Sadly, this is where life sometimes plays unfairly.  We have all heard stories, real and apocryphal, of someone’s granny who lived to be 110 in the best of health despite drinking a bottle of sherry every night and smoking two packs of cigarettes each day.    Certainly, such a lifestyle dramatically reduces the chance of a long and healthy life but this is where chance plays a part.  And this is where we step in. Regardless of what you eat, what you drink or what you do to keep fit and active, chance is going to play a part in determining whether you see a healthy ripe old age.

Echelon Health Journal Blog How to live to a ripe old age - Running to keep fit
It’s always important to keep fit and look after yourself – but many diseases do not respect the choices you’re made and attack you anyway.

In a recent study of every death in the UK,  an astonishing 24% of deaths were classed as “avoidable” by the Office of National Statistics.  In 2016 this equated to 141,101 deaths out of almost 600,000 deaths in the UK.   (4) In defining those “avoidable” deaths the ONS described:

“a death is amenable (treatable) if, in the light of medical knowledge and technology available at the time of death, all or most deaths from that cause (subject to age limits if appropriate) could be avoided through good quality healthcare”

This is an astonishing figure.  Almost a quarter of deaths amongst people under the age of 74 could be avoided with good quality healthcare. We passionately believe that the key to this is diagnosis at the very earliest stage.

We can do nothing to help you avoid the myriad of unlikely causes of premature death.  What we can do is massively swing the odds in your favour of avoiding the most likely causes of premature death by identifying potential issues at an early stage when they are most treatable and have the highest recovery probabilities. Many potentially life-threatening diseases carry little risk when diagnosed at the earliest stage.   Let us be frank about the importance of such early diagnosis. We are able to identify diseases at the earliest stage by using CT (computed tomography) scans analysed by the most experienced Harley St doctors. By the time such diseases are picked up by MRI scans or by patient symptoms the likely treatments may be far more invasive and survival rates much lower.  As just one example, X% of **** cancer patients survive for 10 years when the diagnosis is at Stage I.  At Stage V that has fallen to Y%.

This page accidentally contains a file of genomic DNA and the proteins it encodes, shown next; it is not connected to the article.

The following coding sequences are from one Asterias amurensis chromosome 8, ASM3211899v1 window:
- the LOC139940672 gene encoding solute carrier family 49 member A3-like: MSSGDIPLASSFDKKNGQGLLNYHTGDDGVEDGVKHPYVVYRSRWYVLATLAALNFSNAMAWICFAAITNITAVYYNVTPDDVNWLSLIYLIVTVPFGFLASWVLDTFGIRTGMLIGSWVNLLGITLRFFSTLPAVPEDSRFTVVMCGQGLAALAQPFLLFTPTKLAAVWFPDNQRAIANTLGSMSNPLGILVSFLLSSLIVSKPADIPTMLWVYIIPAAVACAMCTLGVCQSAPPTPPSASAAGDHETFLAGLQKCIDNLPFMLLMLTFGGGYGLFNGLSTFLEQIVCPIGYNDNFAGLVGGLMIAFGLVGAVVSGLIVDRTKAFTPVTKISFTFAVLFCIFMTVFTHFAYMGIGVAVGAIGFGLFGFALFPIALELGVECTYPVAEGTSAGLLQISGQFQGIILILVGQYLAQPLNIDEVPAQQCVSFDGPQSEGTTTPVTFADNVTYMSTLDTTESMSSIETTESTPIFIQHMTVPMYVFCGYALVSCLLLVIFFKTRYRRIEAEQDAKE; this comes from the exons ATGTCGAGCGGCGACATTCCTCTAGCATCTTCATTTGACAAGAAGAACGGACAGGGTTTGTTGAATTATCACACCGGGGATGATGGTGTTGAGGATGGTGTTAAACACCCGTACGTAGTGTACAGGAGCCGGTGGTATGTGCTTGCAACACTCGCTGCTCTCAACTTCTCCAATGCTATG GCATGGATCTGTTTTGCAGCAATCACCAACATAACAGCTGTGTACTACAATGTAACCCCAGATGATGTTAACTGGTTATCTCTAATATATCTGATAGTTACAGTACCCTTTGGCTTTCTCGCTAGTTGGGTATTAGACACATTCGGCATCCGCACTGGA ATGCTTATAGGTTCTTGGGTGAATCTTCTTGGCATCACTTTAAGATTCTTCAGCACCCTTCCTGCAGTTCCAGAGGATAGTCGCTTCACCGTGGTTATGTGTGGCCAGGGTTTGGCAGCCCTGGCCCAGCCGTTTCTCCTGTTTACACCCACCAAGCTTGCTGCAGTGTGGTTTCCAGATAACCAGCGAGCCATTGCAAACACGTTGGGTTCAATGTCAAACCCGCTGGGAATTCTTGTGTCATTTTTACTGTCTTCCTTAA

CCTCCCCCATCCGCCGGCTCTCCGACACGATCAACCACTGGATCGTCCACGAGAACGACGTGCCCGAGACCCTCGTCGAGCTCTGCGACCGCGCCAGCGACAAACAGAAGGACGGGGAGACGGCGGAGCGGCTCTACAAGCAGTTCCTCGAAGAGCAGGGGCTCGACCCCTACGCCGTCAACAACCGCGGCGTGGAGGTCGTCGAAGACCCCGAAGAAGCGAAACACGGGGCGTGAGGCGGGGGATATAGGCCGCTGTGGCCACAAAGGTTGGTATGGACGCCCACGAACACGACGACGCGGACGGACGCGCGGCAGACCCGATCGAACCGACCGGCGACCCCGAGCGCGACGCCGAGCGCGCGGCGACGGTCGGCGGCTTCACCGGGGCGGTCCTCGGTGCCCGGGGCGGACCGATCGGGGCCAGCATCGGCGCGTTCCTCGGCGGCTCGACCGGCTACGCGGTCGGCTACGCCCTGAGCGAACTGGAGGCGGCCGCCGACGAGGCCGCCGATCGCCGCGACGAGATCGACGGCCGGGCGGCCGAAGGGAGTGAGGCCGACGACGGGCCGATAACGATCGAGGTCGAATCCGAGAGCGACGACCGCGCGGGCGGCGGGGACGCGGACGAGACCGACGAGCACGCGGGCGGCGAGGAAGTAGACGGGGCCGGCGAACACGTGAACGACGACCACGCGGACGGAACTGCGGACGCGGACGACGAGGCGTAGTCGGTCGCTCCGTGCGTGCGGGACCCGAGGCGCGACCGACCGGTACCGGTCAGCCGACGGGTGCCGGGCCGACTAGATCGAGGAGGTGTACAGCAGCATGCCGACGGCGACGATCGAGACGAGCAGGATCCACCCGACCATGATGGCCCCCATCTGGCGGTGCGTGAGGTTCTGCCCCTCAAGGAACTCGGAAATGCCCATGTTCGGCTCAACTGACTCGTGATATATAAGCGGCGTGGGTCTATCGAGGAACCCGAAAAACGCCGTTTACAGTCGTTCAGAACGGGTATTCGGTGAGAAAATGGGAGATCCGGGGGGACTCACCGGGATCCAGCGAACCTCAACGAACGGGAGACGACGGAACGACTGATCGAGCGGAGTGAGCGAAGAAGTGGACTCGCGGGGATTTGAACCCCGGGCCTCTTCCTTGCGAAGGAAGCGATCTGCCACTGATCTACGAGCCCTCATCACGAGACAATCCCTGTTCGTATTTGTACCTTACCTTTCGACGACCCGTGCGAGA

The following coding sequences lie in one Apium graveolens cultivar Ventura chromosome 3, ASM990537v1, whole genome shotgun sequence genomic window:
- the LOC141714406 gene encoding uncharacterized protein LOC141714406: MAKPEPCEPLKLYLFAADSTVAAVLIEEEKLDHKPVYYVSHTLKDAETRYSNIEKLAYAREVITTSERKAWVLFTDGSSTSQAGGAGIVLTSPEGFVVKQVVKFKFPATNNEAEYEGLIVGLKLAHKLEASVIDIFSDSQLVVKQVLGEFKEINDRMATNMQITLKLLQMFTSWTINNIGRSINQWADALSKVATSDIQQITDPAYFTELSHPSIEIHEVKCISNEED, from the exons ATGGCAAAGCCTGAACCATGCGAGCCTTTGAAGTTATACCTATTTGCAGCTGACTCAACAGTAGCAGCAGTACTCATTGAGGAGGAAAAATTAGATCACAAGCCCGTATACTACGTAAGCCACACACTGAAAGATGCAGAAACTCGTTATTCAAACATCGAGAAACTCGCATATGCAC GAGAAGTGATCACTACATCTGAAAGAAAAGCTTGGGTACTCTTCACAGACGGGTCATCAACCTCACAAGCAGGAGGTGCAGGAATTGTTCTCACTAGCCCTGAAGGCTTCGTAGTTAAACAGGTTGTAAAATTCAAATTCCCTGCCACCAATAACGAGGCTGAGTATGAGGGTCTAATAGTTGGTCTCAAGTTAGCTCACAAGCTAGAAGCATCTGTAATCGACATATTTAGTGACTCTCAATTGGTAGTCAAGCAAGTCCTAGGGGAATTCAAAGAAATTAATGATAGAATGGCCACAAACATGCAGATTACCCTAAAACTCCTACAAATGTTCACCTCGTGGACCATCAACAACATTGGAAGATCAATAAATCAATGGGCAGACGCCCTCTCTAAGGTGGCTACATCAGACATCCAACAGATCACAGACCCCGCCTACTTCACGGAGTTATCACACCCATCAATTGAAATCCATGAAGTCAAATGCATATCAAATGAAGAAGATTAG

So how do you give yourself the very best chance of living a healthy and long life?

  • Take sensible care of yourself
  • Mitigate the obvious risks
  • Don’t worry too much about risks that are really very small
  • Get yourself properly checked using CT scans to catch The Big Four at the earliest stage when death is avoidable
  • Invite us to your 100th birthday party!

Echelon Health – helping you live longer

If you are looking for the very best screening that is available in the world today and which dramatically reduces the chances of you suffering early and unexpected death, then we are confident that Echelon Health will meet the needs of you and your family.

Why not call us on 020 7580 7688 or email us on [email protected] and we shall be delighted to talk through the options and various Health Assessments available to you.

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ONS – Deaths registered in England & Wales

ROSPA – facts and figures regarding cyclists

Cycling UK Cycling Statistics

ONS – statistics on avoidable mortality